Byron, M. Y. et al. Gaussian-process factor analysis for low-dimensional single-trial analysis of neural population activity. In Advances in Neural Information Processing Systems (eds Koller, D. et al.) 1881–1888 (MIT Press, 2009).

  25. 25.

    Fernandes, H. L. et al. Saliency and saccade encoding in the frontal eye field during natural scene search. Cereb. Cortex 24, 3232–3245 (2014).

  26. 26.

    Li, Z. et al. Adaptive decoding for brain–machine interfaces through Bayesian parameter updates. Neural Comput. 23, 3162–3204 (2011).

  27. 27.

    Gilja, V. et al. A high-performance neural prosthesis enabled by control algorithm design. Nat. Neurosci. 15, 1752–1757 (2012).

  28. 28.

    Orsborn, A. L. et al. Closed-loop decoder adaptation on intermediate time-scales facilitates rapid bmi performance improvements independent of decoder initialization conditions. IEEE Trans. Neural Syst. Rehabil. Eng. 20, 468–477 (2012).

  29. 29.

    Orsborn, A. L. et al. Closed-loop decoder adaptation shapes neural plasticity for skillful neuroprosthetic control. Neuron 82, 1380–1393 (2014).

  30. 30.

    Ashe, J. et al. Movement parameters and neural activity in motor cortex and area 5. Cereb. Cortex 4, 590–600 (1994).

  31. 31.

    Averbeck, B. B. et al. Parietal representation of hand velocity in a copy task. J. Neurophysio. 93, 508–518 (2005).

  32. 32.

    Stevenson, I. H. et al. Statistical assessment of the stability of neural movement representations. J. Neurophys io106, 764–774 (2011).

  33. 33.

    Stevenson, I. H. et al. Functional connectivity and tuning curves in populations of simultaneously recorded neurons. PLoS Comput. Biol. 8, e1002775 (2012).

  34. 34.

    Jagabathula, S. et al. Inferring rankings using constrained sensing. IEEE Trans. Inform. Theory 57, 7288–7306 (2011).

  35. 35.

    Van Der Maaten, L. et al. Dimensionality reduction: a comparative. J. Mach. Learn. Res. 10, 66–71 (2009).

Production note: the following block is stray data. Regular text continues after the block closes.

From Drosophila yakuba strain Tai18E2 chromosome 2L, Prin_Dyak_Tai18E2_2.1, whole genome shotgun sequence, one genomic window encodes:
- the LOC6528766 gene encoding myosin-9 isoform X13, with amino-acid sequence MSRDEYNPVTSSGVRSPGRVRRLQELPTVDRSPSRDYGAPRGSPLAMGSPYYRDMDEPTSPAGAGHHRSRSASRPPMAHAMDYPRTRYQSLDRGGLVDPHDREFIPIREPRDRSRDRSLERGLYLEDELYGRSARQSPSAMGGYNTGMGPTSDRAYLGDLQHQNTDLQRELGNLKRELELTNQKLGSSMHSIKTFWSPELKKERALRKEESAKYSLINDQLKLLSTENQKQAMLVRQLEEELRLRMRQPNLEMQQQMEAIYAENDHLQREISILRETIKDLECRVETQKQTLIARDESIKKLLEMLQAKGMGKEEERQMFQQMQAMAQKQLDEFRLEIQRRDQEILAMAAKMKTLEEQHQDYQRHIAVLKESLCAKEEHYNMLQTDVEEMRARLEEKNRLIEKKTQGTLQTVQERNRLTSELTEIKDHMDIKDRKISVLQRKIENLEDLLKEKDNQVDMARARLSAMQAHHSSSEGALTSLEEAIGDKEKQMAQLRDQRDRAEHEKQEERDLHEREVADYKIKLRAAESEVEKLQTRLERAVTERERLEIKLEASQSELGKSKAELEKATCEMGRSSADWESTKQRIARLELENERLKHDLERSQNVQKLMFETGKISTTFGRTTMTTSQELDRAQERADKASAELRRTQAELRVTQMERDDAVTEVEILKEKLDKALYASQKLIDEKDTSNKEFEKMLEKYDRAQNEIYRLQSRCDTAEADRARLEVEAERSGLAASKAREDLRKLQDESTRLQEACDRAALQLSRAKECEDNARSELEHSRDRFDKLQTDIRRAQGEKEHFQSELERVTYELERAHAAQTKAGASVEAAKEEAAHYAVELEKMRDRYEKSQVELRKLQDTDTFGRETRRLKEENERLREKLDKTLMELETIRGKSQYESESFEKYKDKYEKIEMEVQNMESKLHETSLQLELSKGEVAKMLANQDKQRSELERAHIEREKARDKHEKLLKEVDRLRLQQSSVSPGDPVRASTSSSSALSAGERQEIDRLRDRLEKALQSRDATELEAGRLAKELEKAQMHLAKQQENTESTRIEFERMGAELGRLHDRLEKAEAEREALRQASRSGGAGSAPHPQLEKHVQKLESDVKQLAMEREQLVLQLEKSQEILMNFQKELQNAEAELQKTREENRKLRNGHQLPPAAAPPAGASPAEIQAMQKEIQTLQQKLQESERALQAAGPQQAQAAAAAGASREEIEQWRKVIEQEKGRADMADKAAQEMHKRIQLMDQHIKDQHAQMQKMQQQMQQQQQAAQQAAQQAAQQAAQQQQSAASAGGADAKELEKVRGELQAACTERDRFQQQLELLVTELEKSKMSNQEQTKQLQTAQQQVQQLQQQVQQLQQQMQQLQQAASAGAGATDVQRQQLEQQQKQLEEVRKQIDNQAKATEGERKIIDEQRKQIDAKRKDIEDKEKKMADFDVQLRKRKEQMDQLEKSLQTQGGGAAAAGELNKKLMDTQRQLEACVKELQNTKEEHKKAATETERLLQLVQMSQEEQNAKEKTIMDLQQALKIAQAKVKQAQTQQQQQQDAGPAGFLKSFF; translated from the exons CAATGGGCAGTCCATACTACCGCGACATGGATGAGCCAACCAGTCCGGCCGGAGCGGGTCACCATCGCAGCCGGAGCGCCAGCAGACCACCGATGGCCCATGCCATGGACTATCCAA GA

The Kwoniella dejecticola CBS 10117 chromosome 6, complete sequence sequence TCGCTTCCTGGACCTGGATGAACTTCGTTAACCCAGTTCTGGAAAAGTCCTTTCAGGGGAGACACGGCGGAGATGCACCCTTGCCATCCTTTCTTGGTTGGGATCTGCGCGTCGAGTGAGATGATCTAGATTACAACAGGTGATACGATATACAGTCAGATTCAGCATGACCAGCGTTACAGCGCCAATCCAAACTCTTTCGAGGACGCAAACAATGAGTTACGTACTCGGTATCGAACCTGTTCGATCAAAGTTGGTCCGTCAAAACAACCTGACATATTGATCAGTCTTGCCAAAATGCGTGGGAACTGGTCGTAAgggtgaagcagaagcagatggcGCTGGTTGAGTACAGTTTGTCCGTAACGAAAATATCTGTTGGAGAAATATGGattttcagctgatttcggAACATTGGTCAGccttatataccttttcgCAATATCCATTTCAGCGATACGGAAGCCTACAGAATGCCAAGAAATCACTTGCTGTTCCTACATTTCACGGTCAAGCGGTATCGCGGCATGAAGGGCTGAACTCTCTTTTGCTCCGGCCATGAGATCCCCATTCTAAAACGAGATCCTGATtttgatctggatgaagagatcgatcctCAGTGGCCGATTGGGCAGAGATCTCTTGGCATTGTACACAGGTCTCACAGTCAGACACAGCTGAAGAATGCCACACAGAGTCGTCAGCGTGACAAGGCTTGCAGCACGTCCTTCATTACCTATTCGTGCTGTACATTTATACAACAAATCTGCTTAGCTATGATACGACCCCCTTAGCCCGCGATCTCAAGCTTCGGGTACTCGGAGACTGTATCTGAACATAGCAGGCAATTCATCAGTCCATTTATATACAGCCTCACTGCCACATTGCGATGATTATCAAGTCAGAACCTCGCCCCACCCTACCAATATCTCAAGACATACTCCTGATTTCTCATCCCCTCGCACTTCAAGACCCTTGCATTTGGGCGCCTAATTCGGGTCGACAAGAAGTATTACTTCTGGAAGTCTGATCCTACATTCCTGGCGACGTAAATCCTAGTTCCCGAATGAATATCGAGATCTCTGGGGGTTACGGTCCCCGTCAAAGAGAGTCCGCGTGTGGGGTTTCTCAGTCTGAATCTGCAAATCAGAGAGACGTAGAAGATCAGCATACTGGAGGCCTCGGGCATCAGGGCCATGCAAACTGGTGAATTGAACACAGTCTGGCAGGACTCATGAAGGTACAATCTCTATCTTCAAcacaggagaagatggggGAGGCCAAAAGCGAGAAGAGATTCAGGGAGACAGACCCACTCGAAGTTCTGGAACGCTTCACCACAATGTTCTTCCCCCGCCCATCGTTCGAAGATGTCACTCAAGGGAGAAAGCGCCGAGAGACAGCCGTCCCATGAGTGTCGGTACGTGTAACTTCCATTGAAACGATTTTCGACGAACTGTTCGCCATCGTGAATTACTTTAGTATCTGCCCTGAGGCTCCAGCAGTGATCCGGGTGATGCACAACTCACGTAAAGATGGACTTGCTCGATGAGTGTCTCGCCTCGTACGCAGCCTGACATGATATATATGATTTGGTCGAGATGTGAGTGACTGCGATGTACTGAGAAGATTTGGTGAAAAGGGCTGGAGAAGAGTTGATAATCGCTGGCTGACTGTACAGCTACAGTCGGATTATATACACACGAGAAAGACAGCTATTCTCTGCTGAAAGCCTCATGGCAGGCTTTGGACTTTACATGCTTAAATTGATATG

36. 36.

    Tenenbaum, J. B. et al. A global geometric framework for nonlinear dimensionality reduction. Science 290, 2319–2323 (2000).

  37. 37.

    van der Maaten, L. et al. Visualizing data using t-sne. J. Mach. Learn. Res. 9, 2579–2605 (2008).

  38. 38.

    Bishop, C. M. Bayesian PCA. In Advances in Neural Information Processing Systems (eds Kearns, M. J. et al.) 382–388 (MIT Press, 1999).

  39. 39.

    Macke, J. H. et al. Empirical models of spiking in neural populations. In Advances in Neural Information Processing Systems (eds Shawe-Taylor, J. et al.) 1350–1358 (MIT Press, 2011).

  40. 40.

    Póczos, B. et al. On the estimation of alpha-divergences. In Proceedings of the 14th International Conference on Artificial Intelligence and Statistics 609–617 (2011).

  41. 41.

    Loftsgaarden, D. O. et al. A nonparametric estimate of a multivariate density function. Ann. Math. Stat. 36, 1049–1051 (1965).

Download references


The authors would like to thank B. Dekleva, P. Ramkumar, J. Glaser, D. Acuna, P. Lawlor, S. Saeb, L. Lonini, S. Solla and B. Yu for discussions and advice. This work was supported by NINDS R01 NS053603, NINDS R01 NS074044, U01 MH109100 and R01 NS074044.

Author information


  1. Department of Biomedical Engineering, Georgia Institute of Technology & Emory University, Atlanta, GA, USA

    • Eva L. Dyer
  2. Department of Physical Medicine and Rehabilitation, Northwestern University, Chicago, IL, USA

    • Mohammad Gheshlaghi Azar
    • , Hugo L. Fernandes
    •  & Lee E. Miller
  3. Sensory Motor Performance Program, Rehabilitation Institute of Chicago, Chicago, IL, USA

    • Mohammad Gheshlaghi Azar
    •  & Hugo L. Fernandes
  4. Department of Biomedical Engineering, Northwestern University, Evanston, IL, USA

    • Matthew G. Perich
    • , Stephanie Naufel
    •  & Lee E. Miller
  5. Department of Physiology, Northwestern University, Chicago, IL, USA

    • Lee E. Miller
  6. Department of Biomedical Engineering, University of Pennsylvania, Philadelphia, PA, USA

    • Konrad P. Körding


  1. Search for Eva L. Dyer in:

  2. Search for Mohammad Gheshlaghi Azar in:

  3. Search for Matthew G. Perich in:

  4. Search for Hugo L. Fernandes in:

  5. Search for Stephanie Naufel in:

  6. Search for Lee E. Miller in:

  7. Search for Konrad P. Körding in:


E.L.D., M.G.A. and K.P.K. designed the research. E.L.D. and M.G.A. implemented the algorithms. E.L.D., H.L.F. and M.G.A. tested the decoders on neural recordings and analysed the results. M.G.P. and S.N. collected and sorted the NHP data. K.P.K. and L.M. managed and advised on the project. E.L.D., M.G.A. and K.P.K. wrote the manuscript. All authors provided feedback on the manuscript.

Competing interests

The authors declare no competing financial interests.

Corresponding author

Correspondence to Eva L. Dyer.

Supplementary information